The Best Films of 2018

There’s this axiom: “The worst your past was, the worse your present will be.” I’ll try not to get too dramatic as I don’t want this to degenerate into whining. I felt myself thin away and teetering toward oblivion throughout passages of 2018. Or: it wasn’t the best year. I started it off unemployed, laid off a week prior to Thanksgiving 2017 and forced to hustle a menial, demeaning job to make it through the holiday season. It was humbling (which more often than not reads as: terrible) and a casual reminder that the distinction between nightmare and reality can be blurred beyond recognition.

Good news was that I started a new position with one of the most renowned academic institutions on the planet in late January. The tide was turning, the molecules of the universe finally colliding in a way that actually benefited me. I never before felt like I was on the fringe, but I certainly felt less passive and more active in becoming a fully functional human being. 30 howled and with it a set of anxieties and preoccupations that, somehow, I seemed capable of handling. It hasn’t always been a picnic, but the alternative – unemployment, anomie – and its resulting anxieties have thankfully been kept at bay.

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Previewing the 5th Annual Oakton Pop-Up Film Festival

The litany of film festivals offered within Chicago and its surrounding suburbs during the calendar year makes the very thought of covering each one a daunting, frankly impossible, task. Part of me, however, feels like I’ve neglected some of my duties in running Chicago Cinema Circuit, especially when it comes to highlighting some of the local festivals in the area that would otherwise go unnoticed on a national stage. Case in point: the Oakton Pop-Up Film Festival. For the past five years, Michael Glover Smith has carefully programmed a small yet incredibly thoughtful festival that highlights local and national filmmakers. An emphasis is placed on providing a discourse between filmmaker and audience, with filmmakers frequently in attendance for post-screening Q&As. There’s an overwhelming quality to a lot of the larger film festivals in the area, where quantity tends to be valued over quality. With the Oakton PUFF, there’s significance placed on curation, on creating a fundamentally relaxed experience that values the film, the filmmaker, and its audience. That, my friends, is a fundamentally singular film festival experience.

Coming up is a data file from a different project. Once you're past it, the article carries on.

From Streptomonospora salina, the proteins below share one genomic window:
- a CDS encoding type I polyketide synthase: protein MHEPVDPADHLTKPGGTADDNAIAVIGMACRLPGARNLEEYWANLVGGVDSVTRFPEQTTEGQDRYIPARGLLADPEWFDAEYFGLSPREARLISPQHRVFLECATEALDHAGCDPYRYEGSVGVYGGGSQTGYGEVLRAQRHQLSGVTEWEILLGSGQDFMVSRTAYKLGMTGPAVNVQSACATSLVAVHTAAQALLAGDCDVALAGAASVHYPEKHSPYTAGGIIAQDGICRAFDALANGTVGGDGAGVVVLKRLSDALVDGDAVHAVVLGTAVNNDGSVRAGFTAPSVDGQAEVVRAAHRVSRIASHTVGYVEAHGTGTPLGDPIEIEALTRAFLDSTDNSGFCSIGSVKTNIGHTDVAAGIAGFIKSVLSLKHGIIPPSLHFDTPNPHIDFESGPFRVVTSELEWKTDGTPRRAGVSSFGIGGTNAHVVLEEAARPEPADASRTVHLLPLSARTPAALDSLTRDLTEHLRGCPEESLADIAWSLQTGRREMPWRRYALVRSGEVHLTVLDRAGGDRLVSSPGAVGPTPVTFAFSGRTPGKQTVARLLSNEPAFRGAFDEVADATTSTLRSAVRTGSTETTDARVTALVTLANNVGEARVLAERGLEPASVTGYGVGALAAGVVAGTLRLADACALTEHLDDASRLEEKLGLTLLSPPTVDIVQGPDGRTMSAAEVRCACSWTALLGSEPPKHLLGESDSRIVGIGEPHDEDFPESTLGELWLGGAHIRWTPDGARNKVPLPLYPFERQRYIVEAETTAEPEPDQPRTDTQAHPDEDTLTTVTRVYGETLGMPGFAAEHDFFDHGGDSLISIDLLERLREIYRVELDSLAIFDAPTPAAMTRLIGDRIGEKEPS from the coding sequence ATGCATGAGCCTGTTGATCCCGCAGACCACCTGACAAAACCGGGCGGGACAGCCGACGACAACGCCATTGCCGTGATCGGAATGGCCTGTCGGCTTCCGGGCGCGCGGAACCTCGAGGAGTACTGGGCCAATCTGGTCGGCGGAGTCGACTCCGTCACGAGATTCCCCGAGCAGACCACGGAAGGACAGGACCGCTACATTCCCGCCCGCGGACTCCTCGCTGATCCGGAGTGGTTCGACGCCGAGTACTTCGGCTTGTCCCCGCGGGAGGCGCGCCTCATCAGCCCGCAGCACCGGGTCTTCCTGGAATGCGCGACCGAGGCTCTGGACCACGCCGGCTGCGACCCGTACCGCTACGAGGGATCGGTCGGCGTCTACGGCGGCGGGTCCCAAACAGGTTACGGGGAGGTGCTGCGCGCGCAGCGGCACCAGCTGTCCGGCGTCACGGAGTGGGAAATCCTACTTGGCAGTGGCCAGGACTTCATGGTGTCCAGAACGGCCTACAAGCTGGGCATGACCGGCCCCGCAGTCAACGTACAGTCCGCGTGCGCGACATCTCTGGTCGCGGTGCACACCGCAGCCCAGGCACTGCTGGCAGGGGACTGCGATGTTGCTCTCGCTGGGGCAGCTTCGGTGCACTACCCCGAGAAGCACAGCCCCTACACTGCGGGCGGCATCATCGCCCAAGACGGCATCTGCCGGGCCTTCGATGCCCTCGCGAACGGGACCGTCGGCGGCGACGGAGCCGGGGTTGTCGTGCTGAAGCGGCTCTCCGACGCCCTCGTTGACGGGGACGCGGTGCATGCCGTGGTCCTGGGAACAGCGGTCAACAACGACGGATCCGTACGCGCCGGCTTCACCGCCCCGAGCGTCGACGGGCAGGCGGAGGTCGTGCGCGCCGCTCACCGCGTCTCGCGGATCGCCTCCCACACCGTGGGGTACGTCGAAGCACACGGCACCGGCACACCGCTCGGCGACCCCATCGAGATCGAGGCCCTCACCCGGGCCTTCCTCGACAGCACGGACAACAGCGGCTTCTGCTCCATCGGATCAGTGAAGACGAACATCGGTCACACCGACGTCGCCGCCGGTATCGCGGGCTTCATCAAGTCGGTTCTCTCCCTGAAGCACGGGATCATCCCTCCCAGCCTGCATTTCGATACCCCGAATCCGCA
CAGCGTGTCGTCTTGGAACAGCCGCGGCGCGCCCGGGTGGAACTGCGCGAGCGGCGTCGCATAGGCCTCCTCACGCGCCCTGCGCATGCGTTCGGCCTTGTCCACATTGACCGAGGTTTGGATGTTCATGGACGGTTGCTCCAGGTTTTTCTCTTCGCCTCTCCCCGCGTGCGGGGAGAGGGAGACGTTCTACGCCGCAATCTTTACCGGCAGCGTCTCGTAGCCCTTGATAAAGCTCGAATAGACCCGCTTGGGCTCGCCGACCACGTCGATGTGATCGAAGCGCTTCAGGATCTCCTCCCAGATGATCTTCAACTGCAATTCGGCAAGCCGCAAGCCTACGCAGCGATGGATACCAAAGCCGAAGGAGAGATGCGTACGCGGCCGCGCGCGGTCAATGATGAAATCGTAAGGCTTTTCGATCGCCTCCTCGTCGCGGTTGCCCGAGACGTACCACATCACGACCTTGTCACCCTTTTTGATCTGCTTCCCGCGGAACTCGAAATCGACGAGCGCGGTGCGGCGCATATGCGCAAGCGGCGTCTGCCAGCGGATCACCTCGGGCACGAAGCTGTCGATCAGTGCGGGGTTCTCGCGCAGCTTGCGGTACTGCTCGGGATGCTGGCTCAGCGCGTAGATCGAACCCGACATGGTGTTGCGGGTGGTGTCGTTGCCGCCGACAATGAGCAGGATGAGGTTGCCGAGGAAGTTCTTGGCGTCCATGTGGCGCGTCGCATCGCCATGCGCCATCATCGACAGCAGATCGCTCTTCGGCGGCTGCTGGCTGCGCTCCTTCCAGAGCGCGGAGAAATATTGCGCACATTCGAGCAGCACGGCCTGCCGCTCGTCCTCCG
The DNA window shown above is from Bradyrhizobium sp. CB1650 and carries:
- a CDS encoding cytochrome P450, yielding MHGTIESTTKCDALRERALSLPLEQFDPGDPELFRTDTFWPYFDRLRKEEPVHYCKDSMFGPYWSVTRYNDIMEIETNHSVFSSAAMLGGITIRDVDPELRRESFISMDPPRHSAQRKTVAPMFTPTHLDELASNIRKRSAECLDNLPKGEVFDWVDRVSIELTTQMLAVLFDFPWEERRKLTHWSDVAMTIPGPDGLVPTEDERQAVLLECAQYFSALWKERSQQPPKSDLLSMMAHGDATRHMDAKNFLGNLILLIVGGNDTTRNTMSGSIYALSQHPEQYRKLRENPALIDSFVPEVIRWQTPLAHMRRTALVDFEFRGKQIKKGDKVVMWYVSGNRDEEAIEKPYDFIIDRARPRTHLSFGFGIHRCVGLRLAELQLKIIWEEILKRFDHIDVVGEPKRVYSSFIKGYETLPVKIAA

The Oakton Pop-Up Film Festival begins Tuesday, November 27 through Friday, November 30 at the Footlik Theatre. All screenings are free and open to the public. For additional information, click here.

Previewing the 54th Chicago International Film Festival

Write about this festival long enough and you run out of things to say. I complain every year about the Chicago International Film Festival and there’s plenty to complain about (Asako I & II, Burning, La Flor, Her Smell, High Life, Hong Sang-soo, 3 Faces, etc. are all immediately felt absences in a line-up filled with a lot of, to say it diplomatically, filler). Blasé inclusions aside (The Front Runner is your Closing Film? And why is our After Dark programming year in, year out always so terribly sparse?), I’m going to try to stay positive.

I’m glad that Alfonso Cuarón’s Roma and Orson Welles’ The Other Side of the Wind are screening in, you know, a theater. I’m happy that Oliver Assayas’ new film, Non-Fiction, is screening. Same for the new Christian Petzold, Jia Zhangke, and Dominga Sotomayor. And the stuff that I’m going to see before the end of the year (staying positive), like Steve McQueen’s Widows and Yorgos Lanthimos’ The Favourite should benefit from a festival crowd. I don’t know what’s going on with their “Masters” programming, which is a hodgepodge of puzzling inclusions and equally perplexing exclusions (where’s the new Nuri Bilge Ceylan, Jean-Luc Godard, or Frederick Wiseman?). But it does feature the new Hirokazu Kore-eda and Pawel Pawlikowski, so – positive.  

Look, I won’t pretend like I know the economics or the web of complex relationships required to manage and maintain a festival. I don’t have the constitution to even consider all the handshaking and endless series of emails required to get so-and-so film to screen, or the logistics necessary to get this or that filmmaker in attendance. All I know is that New York City and Toronto and Telluride have those resources and Chicago does not. But what I guess I want to know is… why not?

The 54th Chicago International Film Festival runs from October 10 to October 21. For a complete schedule of films, screening times, and ticket information, refer to the Chicago International Film Festival website here.